We’ve all had that moment where a character on TV or in a movie picks up a generically branded beer, or pulls out a package of cigarettes emblazoned with a logo that looks nothing like anything offered in the real world. [More]
Cosmetics biggie L’Oreal just got a bit bigger, adding some 300 skincare and makeup products with its $1.2 billion acquisition of infomercial fave IT Cosmetics.
Visiting an American Girl Doll store is an amazing bit of “experiential retail,” which is a thing that people actually say. The stores offer a historical fiction and a highly customizable world designed around school-age girls. The company’s flagship store in Manhattan is at the end of its lease, and is moving to a space in Rockefeller Center that will be even more easily found by tourists. It will include a “media studio,” massive party rooms, and other features for an immersive brand-centric experience. [More]
Anheuser-Busch InBev’s pending $107 billion merger with SABMiller will now include fewer brands: the beer behemoth announced today that it will sell several of its betrothed’s eastern European assets in order to appease federal regulators and speed up approval for the mega-merger. [More]
Starting later this year, Scion will join a long list of vehicle brands — think Mercury, Pontiac, Oldsmobile, Saturn — in the dustbin of history, as Toyota plans to end production of the brand after 13 years. [More]
The long list of hotels operating under the Hilton brand will be growing by one this year: joining the likes of Hilton Garden Inn, Hampton Inn, Homewood Suites, and Home2 Suites is new, budget- and millennial-focused Tru. [More]
Back in May, Amazon announced it was toying with the idea of creating its own house brand for everyday items like cereal and diapers. Not content to just stay in your cabinets, the e-commerce giant is apparently on the verge of infiltrating our closets with its own private-label fashion line. [More]
With a $104.2 billion merger agreed to in principle, beer giants Anheuser-Busch InBev and SABMiller could be walking down the aisle soon, creating a company that provides nearly 70% of the beer sold in the U.S. While such a mega-merger might be beneficial to the companies as far as increasing market share and cutting costs, the deal could have some very real consequences for consumers – and other beer producers. [More]
After Facebook announced in March that it’d be launching a pilot program with a few brands that would let customers and companies communicate privately, the social media network said Wednesday that it’s expanding the rollout of Messenger for businesses.
In a series of recent ads exploring the creation and evolution of Dodge and its famous Challenger and Charger models, the car maker harkens all the way back to its origins as the Dodge Brothers Company to evoke a sense of spirit and competitiveness. While these commercials are successful in eliciting the desired emotional response, the company isn’t quite telling the truth about John and Horace Dodge and their role in creating these popular muscle cars. [More]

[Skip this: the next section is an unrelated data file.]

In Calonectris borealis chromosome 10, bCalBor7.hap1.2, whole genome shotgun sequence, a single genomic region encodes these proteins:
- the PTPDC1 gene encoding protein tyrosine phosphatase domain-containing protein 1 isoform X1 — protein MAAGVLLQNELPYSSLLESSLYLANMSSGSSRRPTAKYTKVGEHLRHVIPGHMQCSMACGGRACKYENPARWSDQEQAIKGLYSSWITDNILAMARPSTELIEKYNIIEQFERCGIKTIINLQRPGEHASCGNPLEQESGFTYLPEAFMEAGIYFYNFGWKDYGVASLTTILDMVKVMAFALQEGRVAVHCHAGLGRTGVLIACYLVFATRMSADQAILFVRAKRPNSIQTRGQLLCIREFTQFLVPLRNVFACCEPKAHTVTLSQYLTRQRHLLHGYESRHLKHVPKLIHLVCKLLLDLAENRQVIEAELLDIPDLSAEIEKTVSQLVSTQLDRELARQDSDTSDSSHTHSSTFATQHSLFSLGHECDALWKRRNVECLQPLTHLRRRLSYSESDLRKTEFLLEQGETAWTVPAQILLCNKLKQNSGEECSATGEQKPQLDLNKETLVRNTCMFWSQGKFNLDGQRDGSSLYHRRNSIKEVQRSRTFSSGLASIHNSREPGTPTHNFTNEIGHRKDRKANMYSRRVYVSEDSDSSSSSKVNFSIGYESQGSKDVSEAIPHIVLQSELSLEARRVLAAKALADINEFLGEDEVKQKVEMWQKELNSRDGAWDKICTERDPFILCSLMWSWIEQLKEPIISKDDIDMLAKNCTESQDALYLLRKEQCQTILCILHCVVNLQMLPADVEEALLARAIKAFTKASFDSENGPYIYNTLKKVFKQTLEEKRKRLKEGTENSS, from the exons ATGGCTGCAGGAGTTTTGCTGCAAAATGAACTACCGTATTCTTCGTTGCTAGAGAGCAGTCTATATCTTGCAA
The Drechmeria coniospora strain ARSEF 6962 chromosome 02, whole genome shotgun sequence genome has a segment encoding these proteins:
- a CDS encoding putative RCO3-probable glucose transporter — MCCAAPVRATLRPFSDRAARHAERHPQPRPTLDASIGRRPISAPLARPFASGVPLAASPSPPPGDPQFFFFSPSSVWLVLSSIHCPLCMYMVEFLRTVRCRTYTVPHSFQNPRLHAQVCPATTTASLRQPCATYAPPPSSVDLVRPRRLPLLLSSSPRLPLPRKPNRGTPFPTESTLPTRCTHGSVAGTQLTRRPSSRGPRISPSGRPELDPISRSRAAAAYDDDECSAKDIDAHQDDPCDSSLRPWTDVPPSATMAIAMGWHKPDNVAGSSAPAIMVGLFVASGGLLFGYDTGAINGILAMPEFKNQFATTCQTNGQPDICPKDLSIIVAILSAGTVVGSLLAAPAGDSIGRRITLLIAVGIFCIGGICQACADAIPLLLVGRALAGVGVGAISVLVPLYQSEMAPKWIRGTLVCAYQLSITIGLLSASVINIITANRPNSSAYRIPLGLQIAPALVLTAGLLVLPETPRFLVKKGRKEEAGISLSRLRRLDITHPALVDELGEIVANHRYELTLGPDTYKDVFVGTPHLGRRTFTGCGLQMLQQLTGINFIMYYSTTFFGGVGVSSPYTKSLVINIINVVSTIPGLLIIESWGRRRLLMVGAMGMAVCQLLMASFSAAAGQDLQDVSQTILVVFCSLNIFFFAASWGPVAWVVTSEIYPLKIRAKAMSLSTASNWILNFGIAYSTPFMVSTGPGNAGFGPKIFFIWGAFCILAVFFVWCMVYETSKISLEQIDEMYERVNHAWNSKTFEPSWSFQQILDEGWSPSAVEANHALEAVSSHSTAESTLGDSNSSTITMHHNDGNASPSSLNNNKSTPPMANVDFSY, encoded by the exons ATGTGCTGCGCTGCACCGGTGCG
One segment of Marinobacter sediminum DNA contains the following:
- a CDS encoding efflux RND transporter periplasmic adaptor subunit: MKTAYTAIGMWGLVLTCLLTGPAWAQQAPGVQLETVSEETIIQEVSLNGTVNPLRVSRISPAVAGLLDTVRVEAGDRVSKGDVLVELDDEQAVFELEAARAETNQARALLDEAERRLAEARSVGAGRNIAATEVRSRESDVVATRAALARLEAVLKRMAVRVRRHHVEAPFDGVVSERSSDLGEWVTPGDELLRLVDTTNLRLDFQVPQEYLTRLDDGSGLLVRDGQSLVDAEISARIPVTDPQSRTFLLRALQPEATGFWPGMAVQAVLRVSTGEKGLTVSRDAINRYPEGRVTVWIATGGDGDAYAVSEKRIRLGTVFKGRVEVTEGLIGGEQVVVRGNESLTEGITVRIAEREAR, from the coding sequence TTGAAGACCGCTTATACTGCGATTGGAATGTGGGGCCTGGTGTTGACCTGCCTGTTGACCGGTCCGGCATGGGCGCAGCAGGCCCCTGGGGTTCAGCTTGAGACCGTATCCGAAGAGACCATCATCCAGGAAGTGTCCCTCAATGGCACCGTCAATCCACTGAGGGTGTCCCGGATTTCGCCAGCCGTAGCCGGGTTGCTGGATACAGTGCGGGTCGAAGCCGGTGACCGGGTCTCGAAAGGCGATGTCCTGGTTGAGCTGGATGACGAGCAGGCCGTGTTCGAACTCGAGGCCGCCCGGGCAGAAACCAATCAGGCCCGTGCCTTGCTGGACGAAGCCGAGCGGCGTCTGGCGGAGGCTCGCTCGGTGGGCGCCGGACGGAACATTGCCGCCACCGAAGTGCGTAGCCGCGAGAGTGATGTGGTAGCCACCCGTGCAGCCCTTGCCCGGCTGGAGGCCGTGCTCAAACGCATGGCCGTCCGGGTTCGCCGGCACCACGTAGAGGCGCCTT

Every year, 24/7 Wall Street looks around the American business landscape and makes a list of ten brands that they think are doomed. The list includes corporations, retail chains, and product lines, and is quite diverse. However, it’s not very accurate. [More]
Most of us have seen hidden-camera tricks where some unwitting subject raves about what they are eating because they have been told it’s a certain brand or from a well-regarded restaurant, only to find out it’s a generic frozen dinner from the supermarket. What if these people aren’t necessarily pretending to like the food? A new study shows that brands may make us so predisposed to an opinion that we don’t use the part of our brain that helps to make such judgements. [More]
Recently the Internet Corporation for Assigned Names and Numbers (ICANN), who are the guys who decide all sorts of things about how website addresses work, approved the creation of a new .xxx domain. It’s intended for the adult entertainment industry, but brands have only until October 28th to act before fleshpot slingers start using addresses like mcdonalds.xxx and johndeere.xxx to steal traffic.
Apple fanboys are sometimes referred to as “zealots” or “fanatics” in terms of their devotion to their beloved brand and the intensity with which they defend it and proselytize its virtues. Especially in online comments sections. And it turns out that perhaps those descriptions are not too far off. A recently screened BBC doc Secrets of the Superbrands (unfortunately not available for online streaming in the States) analyzed an MRI of an Apple devotee and found that the brand stimulated the same areas of the brain as religious imagery does to people of faith.
This is a picture of some cool guy who got a Louis Vuitton tattoo sleeve (that’s what it’s called when you have tattoos all up and down your arm and ending at your wrist, like a sleeve might). Apparently he decided he never wants to be the number one term life insurance salesman. It’s a sick day when people give their bodies up for free advertising for shallow brands, hoping they’ll be able to embed some of the brand’s cachet into their flesh. Why doesn’t anyone ever tattoo pages from Watership Down on their body, huh?